TOMORROW, Alexander Downer launches a book on Australia’s role in East Timor between 1998 and 2000. One wonders why he should wish to reopen this Pandora’s box. Others have recently addressed the issue: writers John Birmingham and John Martinkus, and SBS television’s Dateline on May 9.
The Dateline program contained harrowing statements from survivors of a post-vote massacre in Maliana; from Australians who served in East Timor, Captain Andrew Plunkett and former policeman Wayne Sievers; and analysis by Des Ball of how Australian intelligence information was spin-doctored and suppressed by Canberra before the vote.
The program challenges Downer’s claim that “we behaved most honourably throughout 1999 at the end of the day, we handled it just right and the proof of that is in the result”.
The report of the Senate foreign affairs committee inquiry into East Timor (December 2000) is also relevant: see chapter seven, paragraphs 83 to 142 (Australian policy) and chapter five, paragraphs 42 to 52 (human rights). This authoritative bipartisan account reviews concerns about Australia’s role submitted by independent witnesses.
There remains a strong case to answer. The passage of time does not lessen its importance. Did Australia fail in its duty of care to Timorese people in its policies in months before the vote? Had Australian policy-makers decided during 1999 on a high-risk strategy through which a pro-independence vote could be secured, which General Wiranto’s group would have to accept or resort to atrocities on such a scale that a reluctant Washington would be forced to back UN military intervention?
Downer has dismissed such questions as “extraordinary” and “fantastic”. Indeed, we find it hard to conceive our policy-makers might be so Machiavellian. Yet the public record, witness accounts and leaks admit only one conclusion: in their complex games of deception and counter-deception with the power-holders in Indonesia in 1999 Wiranto and foreign minister Ali Alatas Downer and his advisers were either fools or knaves.
Wiranto and Alatas thought they could exploit president B. J. Habibie’s January offer of a UN-supervised independence vote to cement, through terror, Indonesia’s control of East Timor and have this result internationally validated. Hence the manifest intimidation of February-April, peaking in the Liquica and Dili massacres.
Downer’s aim was to maintain momentum, while quietly building world concern about Timor. He had to avoid frightening the horses. Hence his systematic downplaying of massacres as the work of “rogue elements” and his affirmations that the military (TNI) would manage the vote well. Too much noise about human rights violations would have frightened the TNI (and their partners in Washington) into halting a self-determination process that risked destabilising more important US security objectives in Indonesia. Downer wanted to lull Wiranto and Alatas into believing that a naive Australia would shepherd them through a vote they felt sure of winning.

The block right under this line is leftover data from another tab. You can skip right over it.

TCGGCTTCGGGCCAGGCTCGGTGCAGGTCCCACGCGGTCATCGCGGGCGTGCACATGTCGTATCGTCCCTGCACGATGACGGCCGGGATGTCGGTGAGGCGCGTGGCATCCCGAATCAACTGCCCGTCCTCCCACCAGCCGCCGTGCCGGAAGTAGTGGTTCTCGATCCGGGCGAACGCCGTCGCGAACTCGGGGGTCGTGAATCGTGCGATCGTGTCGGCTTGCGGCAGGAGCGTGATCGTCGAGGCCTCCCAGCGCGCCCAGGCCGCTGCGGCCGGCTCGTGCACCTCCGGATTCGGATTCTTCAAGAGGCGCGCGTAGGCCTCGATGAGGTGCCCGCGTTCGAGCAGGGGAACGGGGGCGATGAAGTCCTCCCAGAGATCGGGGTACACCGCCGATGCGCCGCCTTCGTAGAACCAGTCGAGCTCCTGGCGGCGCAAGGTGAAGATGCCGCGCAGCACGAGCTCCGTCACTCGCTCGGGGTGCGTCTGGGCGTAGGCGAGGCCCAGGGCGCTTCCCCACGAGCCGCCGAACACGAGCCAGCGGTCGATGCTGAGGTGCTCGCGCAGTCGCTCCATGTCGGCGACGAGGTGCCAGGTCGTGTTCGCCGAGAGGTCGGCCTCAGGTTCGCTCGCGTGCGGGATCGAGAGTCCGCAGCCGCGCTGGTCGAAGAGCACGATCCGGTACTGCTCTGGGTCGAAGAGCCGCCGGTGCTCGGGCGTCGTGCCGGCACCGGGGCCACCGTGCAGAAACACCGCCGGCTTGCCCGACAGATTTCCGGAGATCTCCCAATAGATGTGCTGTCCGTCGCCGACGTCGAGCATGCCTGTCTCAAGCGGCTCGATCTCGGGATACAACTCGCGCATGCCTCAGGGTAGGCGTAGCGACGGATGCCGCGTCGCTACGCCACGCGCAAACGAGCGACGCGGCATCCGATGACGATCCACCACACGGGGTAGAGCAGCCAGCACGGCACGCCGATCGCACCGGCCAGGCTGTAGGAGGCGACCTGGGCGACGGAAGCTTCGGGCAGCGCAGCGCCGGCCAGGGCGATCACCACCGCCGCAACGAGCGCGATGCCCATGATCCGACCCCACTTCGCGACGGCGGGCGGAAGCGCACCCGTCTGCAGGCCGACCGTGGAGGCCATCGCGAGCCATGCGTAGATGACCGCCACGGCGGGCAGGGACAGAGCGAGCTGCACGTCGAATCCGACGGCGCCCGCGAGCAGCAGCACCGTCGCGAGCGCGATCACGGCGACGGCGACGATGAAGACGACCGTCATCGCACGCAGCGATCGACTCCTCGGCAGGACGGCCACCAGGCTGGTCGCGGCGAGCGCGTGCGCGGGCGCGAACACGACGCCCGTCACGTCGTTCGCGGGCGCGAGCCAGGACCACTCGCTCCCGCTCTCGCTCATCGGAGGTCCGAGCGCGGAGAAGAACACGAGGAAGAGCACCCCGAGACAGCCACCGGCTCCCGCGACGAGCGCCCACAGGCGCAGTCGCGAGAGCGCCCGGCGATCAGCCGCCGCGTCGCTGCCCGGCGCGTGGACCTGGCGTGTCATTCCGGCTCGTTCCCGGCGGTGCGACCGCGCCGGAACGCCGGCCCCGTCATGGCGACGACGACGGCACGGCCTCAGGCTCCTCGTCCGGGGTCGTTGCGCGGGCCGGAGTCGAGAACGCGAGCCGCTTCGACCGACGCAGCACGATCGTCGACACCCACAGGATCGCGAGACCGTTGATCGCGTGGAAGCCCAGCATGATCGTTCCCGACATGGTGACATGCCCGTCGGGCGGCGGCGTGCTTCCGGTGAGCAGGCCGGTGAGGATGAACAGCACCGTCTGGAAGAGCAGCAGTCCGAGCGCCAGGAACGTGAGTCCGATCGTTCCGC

So Australian observers were told to think positive and tone down negative reports in the interests of the big picture. Our electronic intelligence which confirmed TNI’s scorched-earth plans was spin-doctored, sanitised and even withheld from US and UN interlocutors. Australia relied on its recognised East Timor expertise to hose down international anxiety.
After the May agreement committed Indonesia and Portugal to a UN-observed vote in August 1999 with early admission of UN monitors, Australia sharpened its dialogue with Jakarta. The trap began to close on Wiranto and Alatas, as it became more likely that despite TNI’s intimidation there would be a strong pro-independence vote watched by the world. When East Timor went up in flames after the vote, this forced Bill Clinton’s hand at the Asia-Pacific Economic Co-operation forum meeting in Auckland. The rest is history.
But Australia’s role through 1999 is profoundly disturbing. To what extent did we wrong-foot Wiranto’s group into launching stupid and murderous actions that would ravage East Timor and shame Indonesia? Did we understand beforehand that the price of East Timorese independence could be widespread bloodshed or did we really believe that we could wing it, with minimal collateral death? Did we deceive ourselves or did we recognise that our real policy was that the end justified the means: that this window of opportunity had to be grasped, whatever the risks we took with East Timorese lives?
The remarkable prevarications to date by Downer and the Department of Foreign Affairs and Trade’s main Senate witness, John Dauth, offer no answers to such questions. Answers may not be found in this new book either. Downer may continue to hide behind the empty formalism that Australia was not a party principal to the May agreement and thus is not responsible for subsequent events.
His latest spin on the question of “rogue elements” (on Dateline), that “there were always rogue elements in TNI, in the sense it was not the policy of president Habibie to see the ballot disrupted and violence perpetrated”, simply begs the whole question: What game did we think we were playing with Indonesia? One awaits honest answers, but with little hope of getting them.
Tony Kevin is a visiting
fellow at the school of Pacific and Asian studies,
Australian National University